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Four Reasons Why Improving Patient Satisfaction is Good Business


Improving patient satisfaction is both good business and good medicine. It has the potential to decrease costs, reduce staff turnover, and mitigate risk.

Improving patient satisfaction is good business. It has a positive impact on a practice's bottom line because it lowers a variety of costs. At a meeting this week of the Gulf Coast MGMA in Houston, Dr. Jeffrey R. Steinbauer and Karla Heath of the Baylor College of Medicine described Baylor's experience with its "You FIRST" customer service program in its ambulatory clinics.

Some specific points are directly applicable to any practice and bear repeating.

Dissatisfied patients complain.

They complain to staff, and they often complain to the physician as well. These complaints rarely serve a constructive purpose other than letting the patient vent frustration. The patient is more likely to be placated than satisfied, making her even easier to irritate in the future.

The staff person hearing the complaint is not generally in a position to fix anything. The physician may or may not feel responsibility for the patient's irritation, but he knows that listening to the complaint is not what he came to the office to do. Listening to patients complain is not, in terms of the official responsibilities of the listener, a value-adding activity for the practice.

Constant patient dissatisfaction is depressing and leads to increased turnover of both physicians and staff.

Dissatisfied patients also complain to their friends. Some research shows that an unhappy patient tells 19 people. The effective number can be much higher for social media devotees.

Baylor provides comment cards for patients, and complaining patients are contacted within 72 hours. The follow-up activity serves two purposes: it provides evidence to the patient that someone is actually interested in the complaint, and the caller can get additional information to identify opportunities for systemic improvement.

Avoiding patient dissatisfaction in the first place is ideal. In the real world, positive responses to service failures can cement relationships, and unhappy incidents can lead to lasting improvements.

Full reception areas may indicate physician popularity, but the practice pays a high price.

One of the most common causes of patient dissatisfaction is a long wait, particularly for a short visit with the physician. Just getting control of the physician's schedule and communicating effectively about unavoidable delays go a long way toward increasing patient satisfaction with the practice.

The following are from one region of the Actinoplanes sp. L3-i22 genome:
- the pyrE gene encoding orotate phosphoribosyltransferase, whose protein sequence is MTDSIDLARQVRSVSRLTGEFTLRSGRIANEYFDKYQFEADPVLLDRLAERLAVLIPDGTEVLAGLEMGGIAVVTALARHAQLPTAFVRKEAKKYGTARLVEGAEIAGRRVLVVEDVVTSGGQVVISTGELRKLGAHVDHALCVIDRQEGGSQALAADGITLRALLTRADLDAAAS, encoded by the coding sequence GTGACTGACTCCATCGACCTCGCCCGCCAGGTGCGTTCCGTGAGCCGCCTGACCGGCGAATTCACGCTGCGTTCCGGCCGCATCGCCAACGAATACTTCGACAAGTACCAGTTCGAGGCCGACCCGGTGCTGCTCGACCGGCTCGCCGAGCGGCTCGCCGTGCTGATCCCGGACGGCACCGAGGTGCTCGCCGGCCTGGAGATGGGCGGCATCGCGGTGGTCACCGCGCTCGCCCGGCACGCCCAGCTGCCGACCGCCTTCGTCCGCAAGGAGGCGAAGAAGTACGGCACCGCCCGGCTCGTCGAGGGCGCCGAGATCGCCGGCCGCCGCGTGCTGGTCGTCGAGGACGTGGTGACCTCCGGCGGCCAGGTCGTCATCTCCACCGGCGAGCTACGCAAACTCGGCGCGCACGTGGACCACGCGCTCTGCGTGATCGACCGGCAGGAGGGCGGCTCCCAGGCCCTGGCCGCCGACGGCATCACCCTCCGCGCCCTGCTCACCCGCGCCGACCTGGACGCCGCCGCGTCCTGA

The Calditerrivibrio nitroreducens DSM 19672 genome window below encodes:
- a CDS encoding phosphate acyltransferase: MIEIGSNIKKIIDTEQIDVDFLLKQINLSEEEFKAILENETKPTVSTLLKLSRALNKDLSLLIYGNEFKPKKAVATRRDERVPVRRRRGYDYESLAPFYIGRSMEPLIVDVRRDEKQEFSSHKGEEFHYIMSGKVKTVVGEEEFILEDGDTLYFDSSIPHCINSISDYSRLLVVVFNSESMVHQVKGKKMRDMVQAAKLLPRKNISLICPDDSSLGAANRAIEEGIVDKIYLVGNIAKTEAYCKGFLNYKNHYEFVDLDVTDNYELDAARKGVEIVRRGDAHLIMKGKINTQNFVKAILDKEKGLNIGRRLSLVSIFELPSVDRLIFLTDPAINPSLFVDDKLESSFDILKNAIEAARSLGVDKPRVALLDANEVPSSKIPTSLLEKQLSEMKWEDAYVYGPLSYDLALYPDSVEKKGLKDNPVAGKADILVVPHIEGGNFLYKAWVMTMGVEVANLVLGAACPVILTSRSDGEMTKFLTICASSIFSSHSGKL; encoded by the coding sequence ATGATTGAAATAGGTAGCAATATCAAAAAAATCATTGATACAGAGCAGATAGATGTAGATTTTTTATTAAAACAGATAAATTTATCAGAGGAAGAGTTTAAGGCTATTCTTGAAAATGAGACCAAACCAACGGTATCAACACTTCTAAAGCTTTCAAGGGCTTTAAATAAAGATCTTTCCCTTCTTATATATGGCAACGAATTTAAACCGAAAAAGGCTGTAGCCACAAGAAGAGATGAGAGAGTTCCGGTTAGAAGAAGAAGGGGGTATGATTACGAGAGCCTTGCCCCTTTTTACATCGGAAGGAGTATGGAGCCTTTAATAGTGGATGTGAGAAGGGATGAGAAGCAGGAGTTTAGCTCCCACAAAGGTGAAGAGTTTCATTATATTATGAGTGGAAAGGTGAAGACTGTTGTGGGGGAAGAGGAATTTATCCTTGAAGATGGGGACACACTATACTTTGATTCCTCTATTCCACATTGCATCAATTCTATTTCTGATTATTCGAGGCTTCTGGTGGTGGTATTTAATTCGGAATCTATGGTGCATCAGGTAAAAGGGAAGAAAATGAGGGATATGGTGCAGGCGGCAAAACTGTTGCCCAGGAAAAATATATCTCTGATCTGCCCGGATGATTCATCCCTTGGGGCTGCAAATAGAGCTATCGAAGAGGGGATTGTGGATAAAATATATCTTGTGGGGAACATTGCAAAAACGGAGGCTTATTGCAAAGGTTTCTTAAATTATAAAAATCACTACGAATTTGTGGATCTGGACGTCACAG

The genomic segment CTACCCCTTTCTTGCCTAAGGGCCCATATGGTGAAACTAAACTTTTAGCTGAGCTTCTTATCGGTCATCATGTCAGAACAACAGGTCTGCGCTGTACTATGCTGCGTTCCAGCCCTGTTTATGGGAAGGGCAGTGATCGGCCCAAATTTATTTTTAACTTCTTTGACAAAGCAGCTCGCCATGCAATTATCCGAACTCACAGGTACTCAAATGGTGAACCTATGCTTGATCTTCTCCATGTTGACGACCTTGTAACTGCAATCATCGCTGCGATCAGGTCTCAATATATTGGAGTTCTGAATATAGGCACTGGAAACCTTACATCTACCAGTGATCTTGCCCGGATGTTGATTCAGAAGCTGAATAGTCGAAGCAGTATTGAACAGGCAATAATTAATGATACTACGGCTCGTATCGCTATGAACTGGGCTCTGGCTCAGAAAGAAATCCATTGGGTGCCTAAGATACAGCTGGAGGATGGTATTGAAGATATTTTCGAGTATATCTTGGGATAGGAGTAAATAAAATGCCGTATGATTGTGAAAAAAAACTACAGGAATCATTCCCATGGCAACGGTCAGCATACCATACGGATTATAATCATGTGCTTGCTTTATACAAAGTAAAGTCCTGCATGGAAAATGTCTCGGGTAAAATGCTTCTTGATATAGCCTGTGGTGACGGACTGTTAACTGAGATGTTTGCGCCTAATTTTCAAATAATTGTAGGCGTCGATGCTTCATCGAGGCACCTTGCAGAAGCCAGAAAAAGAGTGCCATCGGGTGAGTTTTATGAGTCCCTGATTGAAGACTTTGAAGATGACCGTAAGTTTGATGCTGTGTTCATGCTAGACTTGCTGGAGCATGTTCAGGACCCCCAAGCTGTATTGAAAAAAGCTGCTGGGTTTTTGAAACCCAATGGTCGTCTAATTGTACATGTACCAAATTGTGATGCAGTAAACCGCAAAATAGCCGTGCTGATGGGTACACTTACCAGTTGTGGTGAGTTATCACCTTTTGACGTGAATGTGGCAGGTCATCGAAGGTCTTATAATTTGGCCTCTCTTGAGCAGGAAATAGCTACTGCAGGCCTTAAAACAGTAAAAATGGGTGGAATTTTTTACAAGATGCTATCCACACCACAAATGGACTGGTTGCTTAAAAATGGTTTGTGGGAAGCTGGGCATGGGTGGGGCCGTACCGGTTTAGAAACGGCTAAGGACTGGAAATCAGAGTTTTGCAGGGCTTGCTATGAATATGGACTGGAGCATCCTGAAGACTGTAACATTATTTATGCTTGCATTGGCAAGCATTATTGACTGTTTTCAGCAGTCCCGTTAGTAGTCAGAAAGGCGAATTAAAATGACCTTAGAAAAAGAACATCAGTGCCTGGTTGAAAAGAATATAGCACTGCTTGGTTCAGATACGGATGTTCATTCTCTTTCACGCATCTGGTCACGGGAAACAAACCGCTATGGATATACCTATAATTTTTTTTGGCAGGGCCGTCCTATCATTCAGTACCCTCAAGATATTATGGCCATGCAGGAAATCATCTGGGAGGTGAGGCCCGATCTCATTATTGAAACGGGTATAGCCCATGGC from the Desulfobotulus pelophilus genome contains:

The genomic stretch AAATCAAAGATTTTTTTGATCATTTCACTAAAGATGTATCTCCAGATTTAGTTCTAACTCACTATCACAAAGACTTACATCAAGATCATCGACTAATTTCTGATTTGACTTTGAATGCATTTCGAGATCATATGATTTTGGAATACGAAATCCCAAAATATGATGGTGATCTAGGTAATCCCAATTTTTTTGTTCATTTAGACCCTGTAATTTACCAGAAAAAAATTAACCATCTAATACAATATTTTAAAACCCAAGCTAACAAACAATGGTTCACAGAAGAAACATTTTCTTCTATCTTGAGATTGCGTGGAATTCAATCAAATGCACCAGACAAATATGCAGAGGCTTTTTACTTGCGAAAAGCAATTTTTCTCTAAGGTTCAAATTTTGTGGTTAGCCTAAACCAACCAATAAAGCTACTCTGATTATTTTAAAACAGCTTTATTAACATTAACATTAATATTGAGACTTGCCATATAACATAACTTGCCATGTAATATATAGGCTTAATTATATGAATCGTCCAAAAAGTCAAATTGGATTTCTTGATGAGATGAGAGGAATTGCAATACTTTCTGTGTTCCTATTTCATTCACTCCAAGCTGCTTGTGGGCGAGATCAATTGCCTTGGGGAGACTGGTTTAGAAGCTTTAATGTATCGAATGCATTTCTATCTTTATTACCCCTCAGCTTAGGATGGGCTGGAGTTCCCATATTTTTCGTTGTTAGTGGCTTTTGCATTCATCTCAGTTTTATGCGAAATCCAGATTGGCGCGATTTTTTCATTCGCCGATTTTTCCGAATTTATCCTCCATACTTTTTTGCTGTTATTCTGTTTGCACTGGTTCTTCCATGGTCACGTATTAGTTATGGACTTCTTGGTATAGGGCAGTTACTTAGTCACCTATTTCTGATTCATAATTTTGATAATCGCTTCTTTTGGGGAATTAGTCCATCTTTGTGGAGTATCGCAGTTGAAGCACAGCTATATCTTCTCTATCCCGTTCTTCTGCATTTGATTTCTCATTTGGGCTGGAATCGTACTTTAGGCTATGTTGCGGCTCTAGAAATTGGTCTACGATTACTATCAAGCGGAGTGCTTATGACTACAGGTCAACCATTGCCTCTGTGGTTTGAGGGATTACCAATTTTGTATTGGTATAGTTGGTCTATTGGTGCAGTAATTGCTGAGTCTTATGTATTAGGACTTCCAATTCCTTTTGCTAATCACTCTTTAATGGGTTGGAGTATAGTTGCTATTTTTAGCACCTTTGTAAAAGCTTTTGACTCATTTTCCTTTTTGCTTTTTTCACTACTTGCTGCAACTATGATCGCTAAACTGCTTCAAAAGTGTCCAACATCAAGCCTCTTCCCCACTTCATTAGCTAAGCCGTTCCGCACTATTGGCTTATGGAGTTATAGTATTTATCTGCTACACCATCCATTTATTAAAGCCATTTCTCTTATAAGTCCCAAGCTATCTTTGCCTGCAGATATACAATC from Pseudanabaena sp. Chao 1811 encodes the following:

I would add that long waits to see a provider increase both patient no-shows and practice operating costs. Neither of those is good for the bottom line.

Higher patient satisfaction mitigates risk.

Patients who are satisfied with their experience of care are less likely to seek legal redress, independent of the outcome. Although Steinbauer did not specifically mention it, there is also evidence that highly satisfied patients are more likely to be compliant with plans of care.

Some serious dissatisfaction can be easily remediated.

One anecdote concerned a physician whose practice generated an inordinate number of patient complaints. The physician was recognized as both competent and a nice person, so understanding of the situation required investigation. It turned out that the patients were dissatisfied with practice follow-through: calls were not timely returned; lab results were not reported to the patient; and, in general, the patients' expectations were not met. The root cause turned out to be the physician's inherent reticence. She was naturally shy and had neglected to explicitly state her expectations of staff. A consequence was that there were gaps in perceived responsibilities, which allowed things to fall through the cracks. Once the problem was understood it was quickly corrected.

Improving patient satisfaction is both good business and good medicine. It has the potential to decrease costs by limiting non-productive activities, reducing physician, staff and patient turnover, and mitigating risk. Patients will tell a practice what needs improvement. All the practice has to do is listen carefully, identify the underlying issues, and act to resolve them.

What particular issues does your practice have with patient satisfaction, and how do you deal with them? I would appreciate your feedback in the comment section below.

Find out more about Carol Stryker and our other Practice Notes bloggers.

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